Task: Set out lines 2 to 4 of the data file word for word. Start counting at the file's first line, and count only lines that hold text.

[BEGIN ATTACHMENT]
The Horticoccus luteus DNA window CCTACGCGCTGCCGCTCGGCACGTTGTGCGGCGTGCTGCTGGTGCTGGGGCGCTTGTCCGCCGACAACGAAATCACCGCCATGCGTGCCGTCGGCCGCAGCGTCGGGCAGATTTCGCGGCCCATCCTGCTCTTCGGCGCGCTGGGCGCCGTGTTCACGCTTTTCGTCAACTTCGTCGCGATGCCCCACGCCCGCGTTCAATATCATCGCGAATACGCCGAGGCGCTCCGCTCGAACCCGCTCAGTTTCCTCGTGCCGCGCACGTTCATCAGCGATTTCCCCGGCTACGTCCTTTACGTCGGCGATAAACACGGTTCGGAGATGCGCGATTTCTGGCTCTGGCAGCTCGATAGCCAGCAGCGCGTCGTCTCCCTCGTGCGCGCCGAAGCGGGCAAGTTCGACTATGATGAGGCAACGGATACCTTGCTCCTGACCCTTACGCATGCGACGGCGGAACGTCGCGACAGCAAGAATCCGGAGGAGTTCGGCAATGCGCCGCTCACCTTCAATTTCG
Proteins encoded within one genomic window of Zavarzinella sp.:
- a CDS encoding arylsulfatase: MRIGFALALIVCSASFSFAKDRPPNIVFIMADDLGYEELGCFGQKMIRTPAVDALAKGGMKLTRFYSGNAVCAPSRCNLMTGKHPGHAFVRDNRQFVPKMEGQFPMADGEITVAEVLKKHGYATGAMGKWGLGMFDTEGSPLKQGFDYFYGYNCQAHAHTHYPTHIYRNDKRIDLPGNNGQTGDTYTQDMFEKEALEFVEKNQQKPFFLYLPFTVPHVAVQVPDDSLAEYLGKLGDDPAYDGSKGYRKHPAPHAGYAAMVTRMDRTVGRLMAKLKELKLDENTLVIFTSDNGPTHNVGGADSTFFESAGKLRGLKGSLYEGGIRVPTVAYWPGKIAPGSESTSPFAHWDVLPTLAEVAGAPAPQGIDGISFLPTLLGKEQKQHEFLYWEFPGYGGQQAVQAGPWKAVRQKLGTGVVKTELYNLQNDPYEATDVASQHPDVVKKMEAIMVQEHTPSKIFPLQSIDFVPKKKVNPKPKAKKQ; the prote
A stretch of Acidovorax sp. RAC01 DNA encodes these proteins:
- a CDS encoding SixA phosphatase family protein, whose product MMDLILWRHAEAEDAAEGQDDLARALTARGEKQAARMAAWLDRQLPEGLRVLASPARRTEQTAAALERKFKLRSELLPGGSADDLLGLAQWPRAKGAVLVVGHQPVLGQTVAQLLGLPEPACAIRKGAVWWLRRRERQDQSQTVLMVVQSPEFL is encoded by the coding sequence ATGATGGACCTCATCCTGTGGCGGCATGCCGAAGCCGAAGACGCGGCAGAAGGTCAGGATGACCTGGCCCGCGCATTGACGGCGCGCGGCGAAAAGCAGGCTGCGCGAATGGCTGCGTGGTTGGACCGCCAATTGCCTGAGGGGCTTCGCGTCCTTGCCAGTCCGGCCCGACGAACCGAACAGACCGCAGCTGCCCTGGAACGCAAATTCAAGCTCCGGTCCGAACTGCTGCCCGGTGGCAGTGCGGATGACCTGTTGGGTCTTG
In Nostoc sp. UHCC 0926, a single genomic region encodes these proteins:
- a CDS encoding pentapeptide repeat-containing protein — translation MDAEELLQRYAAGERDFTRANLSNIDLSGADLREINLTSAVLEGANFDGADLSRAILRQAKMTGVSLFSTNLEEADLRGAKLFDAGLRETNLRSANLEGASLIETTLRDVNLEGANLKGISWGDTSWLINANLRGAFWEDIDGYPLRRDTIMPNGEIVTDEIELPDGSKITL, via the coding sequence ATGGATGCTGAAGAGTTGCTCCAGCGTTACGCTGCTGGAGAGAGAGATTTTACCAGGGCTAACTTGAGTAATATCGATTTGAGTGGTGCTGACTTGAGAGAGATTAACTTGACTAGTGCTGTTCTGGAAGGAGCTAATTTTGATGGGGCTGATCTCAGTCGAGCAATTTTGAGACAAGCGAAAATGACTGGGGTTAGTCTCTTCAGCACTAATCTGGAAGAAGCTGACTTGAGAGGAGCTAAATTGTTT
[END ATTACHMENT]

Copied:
Proteins encoded within one genomic window of Zavarzinella sp.:
- a CDS encoding arylsulfatase: MRIGFALALIVCSASFSFAKDRPPNIVFIMADDLGYEELGCFGQKMIRTPAVDALAKGGMKLTRFYSGNAVCAPSRCNLMTGKHPGHAFVRDNRQFVPKMEGQFPMADGEITVAEVLKKHGYATGAMGKWGLGMFDTEGSPLKQGFDYFYGYNCQAHAHTHYPTHIYRNDKRIDLPGNNGQTGDTYTQDMFEKEALEFVEKNQQKPFFLYLPFTVPHVAVQVPDDSLAEYLGKLGDDPAYDGSKGYRKHPAPHAGYAAMVTRMDRTVGRLMAKLKELKLDENTLVIFTSDNGPTHNVGGADSTFFESAGKLRGLKGSLYEGGIRVPTVAYWPGKIAPGSESTSPFAHWDVLPTLAEVAGAPAPQGIDGISFLPTLLGKEQKQHEFLYWEFPGYGGQQAVQAGPWKAVRQKLGTGVVKTELYNLQNDPYEATDVASQHPDVVKKMEAIMVQEHTPSKIFPLQSIDFVPKKKVNPKPKAKKQ; the prote
A stretch of Acidovorax sp. RAC01 DNA encodes these proteins: